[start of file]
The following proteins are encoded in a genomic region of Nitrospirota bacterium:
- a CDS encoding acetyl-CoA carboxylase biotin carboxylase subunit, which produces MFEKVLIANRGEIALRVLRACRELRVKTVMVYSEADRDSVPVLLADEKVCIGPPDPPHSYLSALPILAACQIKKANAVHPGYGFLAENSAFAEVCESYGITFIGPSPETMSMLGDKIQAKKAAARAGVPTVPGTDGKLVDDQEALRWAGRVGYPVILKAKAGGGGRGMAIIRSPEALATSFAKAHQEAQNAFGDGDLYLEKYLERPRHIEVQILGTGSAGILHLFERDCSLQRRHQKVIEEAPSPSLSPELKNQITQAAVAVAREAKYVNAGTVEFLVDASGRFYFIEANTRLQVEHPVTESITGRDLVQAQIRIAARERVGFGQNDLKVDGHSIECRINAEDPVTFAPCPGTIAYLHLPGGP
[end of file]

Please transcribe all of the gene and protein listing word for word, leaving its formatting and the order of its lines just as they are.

The following proteins are encoded in a genomic region of Nitrospirota bacterium:
- a CDS encoding acetyl-CoA carboxylase biotin carboxylase subunit, which produces MFEKVLIANRGEIALRVLRACRELRVKTVMVYSEADRDSVPVLLADEKVCIGPPDPPHSYLSALPILAACQIKKANAVHPGYGFLAENSAFAEVCESYGITFIGPSPETMSMLGDKIQAKKAAARAGVPTVPGTDGKLVDDQEALRWAGRVGYPVILKAKAGGGGRGMAIIRSPEALATSFAKAHQEAQNAFGDGDLYLEKYLERPRHIEVQILGTGSAGILHLFERDCSLQRRHQKVIEEAPSPSLSPELKNQITQAAVAVAREAKYVNAGTVEFLVDASGRFYFIEANTRLQVEHPVTESITGRDLVQAQIRIAARERVGFGQNDLKVDGHSIECRINAEDPVTFAPCPGTIAYLHLPGGP